By Andy O’Connor

If you were able to get in – the will call line was absurd – the Black Stage had plenty of pre-Priest goodies. None could match the unrelenting presence of the metal legends, but many bands did well just by doing their own thing.

Arkansas doom magicians Pallbearer are probably not used to playing in the afternoon, but they didn’t let sunlight wilt them. "Worlds Apart" was mesmerizing to those in witness, and agonizingly teased those still waiting in line. Touring and acclaim have not worn down the band – they were tighter than ever. For a doom band, they sounded great in an outdoor setting, not letting the expanse compromise their majesty. Have faith they will sound even better at Elysium tonight.

Jello Biafra and the Guantanamo School of Medicine followed soon after, bringing a completely different tone. Biafra is most famous for his political spoken word and his work with Bay Area punk band Dead Kennedys. He’s never been shy with his opinions, and yesterday was no exception. He dissed Alex Jones, Barack Obama (a.k.a. "Barackstar O’Bummer"), Governor Rick Perry and Governor-elect Greg Abbott, among others. One has to wonder if he’s not just preaching to the converted and to those thinking "can this guy stop lecturing us so we can get drunk during Amon Amarth?" He encouraged the crowd to challenge people they know about their political views…which is true, but how many will actually go out and do that? It was weird hearing him talk about the Parental Advisory label controversy to a bunch of kids born in the 90s. Even so, the kids go for the classics: the Dead Kennedys songs "California Uber Alles" and "Nazi Punks Fuck Off," the latter of which he dedicated to the Tea Party. The hardcore fury of Biafra’s youth peaked again here, and even in his 50s, he’s not any less mad than he used to be.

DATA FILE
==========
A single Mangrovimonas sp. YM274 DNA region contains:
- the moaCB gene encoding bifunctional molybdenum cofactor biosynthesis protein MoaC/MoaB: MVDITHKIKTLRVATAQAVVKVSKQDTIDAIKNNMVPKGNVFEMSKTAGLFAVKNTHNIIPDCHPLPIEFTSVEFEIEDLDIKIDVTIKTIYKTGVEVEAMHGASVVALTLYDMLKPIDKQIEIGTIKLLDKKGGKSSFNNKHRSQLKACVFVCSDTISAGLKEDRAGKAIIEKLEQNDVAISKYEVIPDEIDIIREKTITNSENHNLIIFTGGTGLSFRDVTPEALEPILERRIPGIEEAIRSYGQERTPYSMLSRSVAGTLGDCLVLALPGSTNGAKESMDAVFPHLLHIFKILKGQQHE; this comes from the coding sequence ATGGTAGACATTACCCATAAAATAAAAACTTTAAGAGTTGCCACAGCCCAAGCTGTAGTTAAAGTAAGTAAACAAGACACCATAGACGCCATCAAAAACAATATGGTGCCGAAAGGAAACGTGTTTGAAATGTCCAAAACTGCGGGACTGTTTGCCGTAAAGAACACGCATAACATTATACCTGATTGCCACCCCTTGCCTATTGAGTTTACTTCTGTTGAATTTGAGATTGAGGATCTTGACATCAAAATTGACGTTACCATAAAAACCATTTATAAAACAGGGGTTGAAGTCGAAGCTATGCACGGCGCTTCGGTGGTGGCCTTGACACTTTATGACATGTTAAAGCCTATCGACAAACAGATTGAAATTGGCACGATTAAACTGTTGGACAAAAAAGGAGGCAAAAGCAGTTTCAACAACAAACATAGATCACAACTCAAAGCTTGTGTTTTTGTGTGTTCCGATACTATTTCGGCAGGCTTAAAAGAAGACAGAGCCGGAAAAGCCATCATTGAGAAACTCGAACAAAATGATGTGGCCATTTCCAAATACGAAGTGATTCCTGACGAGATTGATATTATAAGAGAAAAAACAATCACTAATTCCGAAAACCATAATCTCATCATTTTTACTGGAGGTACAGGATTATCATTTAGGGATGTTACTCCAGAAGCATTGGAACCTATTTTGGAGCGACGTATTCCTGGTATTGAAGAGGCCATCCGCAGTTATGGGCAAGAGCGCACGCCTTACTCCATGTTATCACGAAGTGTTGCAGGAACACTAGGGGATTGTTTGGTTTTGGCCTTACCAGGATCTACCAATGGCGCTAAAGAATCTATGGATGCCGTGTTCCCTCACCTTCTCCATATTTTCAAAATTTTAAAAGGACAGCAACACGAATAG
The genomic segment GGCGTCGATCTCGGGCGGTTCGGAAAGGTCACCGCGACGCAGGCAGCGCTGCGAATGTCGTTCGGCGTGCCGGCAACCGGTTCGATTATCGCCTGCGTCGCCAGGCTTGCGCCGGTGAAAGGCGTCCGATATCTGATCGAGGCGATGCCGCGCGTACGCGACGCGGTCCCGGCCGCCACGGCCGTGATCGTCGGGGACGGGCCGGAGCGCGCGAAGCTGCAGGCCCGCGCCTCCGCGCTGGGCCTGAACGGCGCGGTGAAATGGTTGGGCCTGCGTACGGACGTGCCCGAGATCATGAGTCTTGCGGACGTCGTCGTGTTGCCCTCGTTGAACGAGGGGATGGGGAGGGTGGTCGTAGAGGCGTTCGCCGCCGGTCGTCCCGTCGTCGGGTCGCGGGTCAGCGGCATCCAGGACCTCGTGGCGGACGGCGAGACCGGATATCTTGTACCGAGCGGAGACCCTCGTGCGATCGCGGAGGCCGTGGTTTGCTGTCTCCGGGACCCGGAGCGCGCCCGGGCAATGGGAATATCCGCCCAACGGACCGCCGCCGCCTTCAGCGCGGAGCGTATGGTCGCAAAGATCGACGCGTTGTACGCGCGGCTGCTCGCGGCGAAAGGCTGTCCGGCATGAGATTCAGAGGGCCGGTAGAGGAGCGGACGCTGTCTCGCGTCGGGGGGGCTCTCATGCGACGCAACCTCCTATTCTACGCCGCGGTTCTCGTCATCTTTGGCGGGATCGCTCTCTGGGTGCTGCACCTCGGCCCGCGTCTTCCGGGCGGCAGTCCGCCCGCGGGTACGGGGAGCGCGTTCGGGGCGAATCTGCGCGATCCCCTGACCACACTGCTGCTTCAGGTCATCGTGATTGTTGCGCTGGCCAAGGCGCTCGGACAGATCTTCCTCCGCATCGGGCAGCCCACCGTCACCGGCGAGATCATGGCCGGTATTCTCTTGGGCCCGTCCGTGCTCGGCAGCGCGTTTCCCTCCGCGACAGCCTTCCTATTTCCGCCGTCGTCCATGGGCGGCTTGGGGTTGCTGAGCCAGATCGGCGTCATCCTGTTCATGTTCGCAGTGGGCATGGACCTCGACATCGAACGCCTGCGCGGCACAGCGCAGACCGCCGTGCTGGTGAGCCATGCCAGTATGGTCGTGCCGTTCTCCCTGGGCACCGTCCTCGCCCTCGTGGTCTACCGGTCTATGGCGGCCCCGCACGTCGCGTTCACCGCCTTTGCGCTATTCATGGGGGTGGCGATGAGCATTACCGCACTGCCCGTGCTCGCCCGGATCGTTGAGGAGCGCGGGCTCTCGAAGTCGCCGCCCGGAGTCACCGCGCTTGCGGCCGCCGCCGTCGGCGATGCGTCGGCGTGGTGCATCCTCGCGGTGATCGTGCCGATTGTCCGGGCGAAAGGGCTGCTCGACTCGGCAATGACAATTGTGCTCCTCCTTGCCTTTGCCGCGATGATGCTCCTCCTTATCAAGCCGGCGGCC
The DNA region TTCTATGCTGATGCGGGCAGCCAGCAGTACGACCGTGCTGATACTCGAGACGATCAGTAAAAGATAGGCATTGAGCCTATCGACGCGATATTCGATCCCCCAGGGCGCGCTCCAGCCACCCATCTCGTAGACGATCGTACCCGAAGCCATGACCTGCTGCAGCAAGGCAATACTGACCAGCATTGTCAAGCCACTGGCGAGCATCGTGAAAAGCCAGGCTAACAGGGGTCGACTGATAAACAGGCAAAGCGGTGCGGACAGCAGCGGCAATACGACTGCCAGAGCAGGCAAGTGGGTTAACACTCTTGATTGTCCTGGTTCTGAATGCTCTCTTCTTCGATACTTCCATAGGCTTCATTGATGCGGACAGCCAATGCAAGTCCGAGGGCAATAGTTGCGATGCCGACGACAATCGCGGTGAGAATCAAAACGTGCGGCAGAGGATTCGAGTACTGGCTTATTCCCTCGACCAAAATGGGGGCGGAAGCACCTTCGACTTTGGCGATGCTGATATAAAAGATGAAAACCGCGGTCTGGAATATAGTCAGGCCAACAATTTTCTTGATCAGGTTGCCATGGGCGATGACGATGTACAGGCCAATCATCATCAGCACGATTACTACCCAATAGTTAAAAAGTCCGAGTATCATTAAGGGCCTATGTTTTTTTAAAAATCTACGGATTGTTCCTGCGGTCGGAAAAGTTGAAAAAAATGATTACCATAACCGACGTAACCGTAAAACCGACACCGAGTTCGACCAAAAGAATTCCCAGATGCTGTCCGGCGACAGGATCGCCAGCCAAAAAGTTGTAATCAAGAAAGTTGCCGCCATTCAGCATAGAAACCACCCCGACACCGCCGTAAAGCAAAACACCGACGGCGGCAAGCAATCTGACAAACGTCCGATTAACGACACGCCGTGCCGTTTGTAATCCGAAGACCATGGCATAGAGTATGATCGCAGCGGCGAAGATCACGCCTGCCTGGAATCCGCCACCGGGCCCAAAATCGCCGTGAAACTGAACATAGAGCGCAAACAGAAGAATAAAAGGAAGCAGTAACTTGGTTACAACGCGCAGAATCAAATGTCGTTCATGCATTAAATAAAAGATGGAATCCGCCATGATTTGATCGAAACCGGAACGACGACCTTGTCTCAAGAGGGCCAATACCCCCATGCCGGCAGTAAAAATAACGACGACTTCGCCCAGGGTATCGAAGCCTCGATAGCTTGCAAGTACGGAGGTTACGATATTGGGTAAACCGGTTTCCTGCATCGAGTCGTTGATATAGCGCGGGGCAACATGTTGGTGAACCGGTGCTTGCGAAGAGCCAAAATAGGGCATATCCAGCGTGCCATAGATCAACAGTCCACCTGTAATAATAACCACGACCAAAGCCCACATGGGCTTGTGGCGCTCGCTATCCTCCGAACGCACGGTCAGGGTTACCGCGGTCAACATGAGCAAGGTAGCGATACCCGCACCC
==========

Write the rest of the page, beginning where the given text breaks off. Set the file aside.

Amon Amarth brought another radical shift, foregoing any political activism in favor of a Viking death metal party. This may seem like a contradiction, but next to Judas Priest, they got the most hands clapping on the Black Stage. Flanked by glorious banners of Viking battles, Amon Amarth are the sort of band that should be playing a bigger stage like this more often. They know their formula, they’ve got the presence, and they stuck to it all. No, there wasn’t a Viking ship, but the seas were still storming. Death From Above 1979 were the last band before the Metal Gods dawned upon the crowd, and while it was nowhere near as chaotic as their SXSW appearance at Beauty Bar (now Holy Mountain), which caused a riot, they could have used a little of that restlessness. The bass-and-drum dance-punk duo bobbed their heads and bounced around, but their absence showed. Connection was something they needed a little more of. It did come together more during their set, especially during "Romantic Rights." They weren’t loud enough, and except for Judas Priest, no band was loud enough.